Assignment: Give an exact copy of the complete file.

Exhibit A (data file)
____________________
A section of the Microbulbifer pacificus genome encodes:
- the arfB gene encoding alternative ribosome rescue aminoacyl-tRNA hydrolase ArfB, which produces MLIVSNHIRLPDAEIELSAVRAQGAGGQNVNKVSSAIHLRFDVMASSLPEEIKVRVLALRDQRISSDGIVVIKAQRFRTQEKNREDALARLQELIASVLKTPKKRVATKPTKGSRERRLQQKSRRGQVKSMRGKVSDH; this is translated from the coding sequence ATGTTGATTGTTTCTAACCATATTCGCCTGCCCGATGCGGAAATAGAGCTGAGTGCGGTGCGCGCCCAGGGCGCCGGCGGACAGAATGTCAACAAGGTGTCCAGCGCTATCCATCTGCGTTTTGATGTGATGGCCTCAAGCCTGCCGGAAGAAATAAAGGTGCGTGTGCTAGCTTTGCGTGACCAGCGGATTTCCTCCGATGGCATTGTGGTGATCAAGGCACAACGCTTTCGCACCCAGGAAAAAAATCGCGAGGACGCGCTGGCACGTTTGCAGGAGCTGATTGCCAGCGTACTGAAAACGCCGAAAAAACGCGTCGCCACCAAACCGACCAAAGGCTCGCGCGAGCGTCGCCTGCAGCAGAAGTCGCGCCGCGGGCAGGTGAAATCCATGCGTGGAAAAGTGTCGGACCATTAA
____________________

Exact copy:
A section of the Microbulbifer pacificus genome encodes:
- the arfB gene encoding alternative ribosome rescue aminoacyl-tRNA hydrolase ArfB, which produces MLIVSNHIRLPDAEIELSAVRAQGAGGQNVNKVSSAIHLRFDVMASSLPEEIKVRVLALRDQRISSDGIVVIKAQRFRTQEKNREDALARLQELIASVLKTPKKRVATKPTKGSRERRLQQKSRRGQVKSMRGKVSDH; this is translated from the coding sequence ATGTTGATTGTTTCTAACCATATTCGCCTGCCCGATGCGGAAATAGAGCTGAGTGCGGTGCGCGCCCAGGGCGCCGGCGGACAGAATGTCAACAAGGTGTCCAGCGCTATCCATCTGCGTTTTGATGTGATGGCCTCAAGCCTGCCGGAAGAAATAAAGGTGCGTGTGCTAGCTTTGCGTGACCAGCGGATTTCCTCCGATGGCATTGTGGTGATCAAGGCACAACGCTTTCGCACCCAGGAAAAAAATCGCGAGGACGCGCTGGCACGTTTGCAGGAGCTGATTGCCAGCGTACTGAAAACGCCGAAAAAACGCGTCGCCACCAAACCGACCAAAGGCTCGCGCGAGCGTCGCCTGCAGCAGAAGTCGCGCCGCGGGCAGGTGAAATCCATGCGTGGAAAAGTGTCGGACCATTAA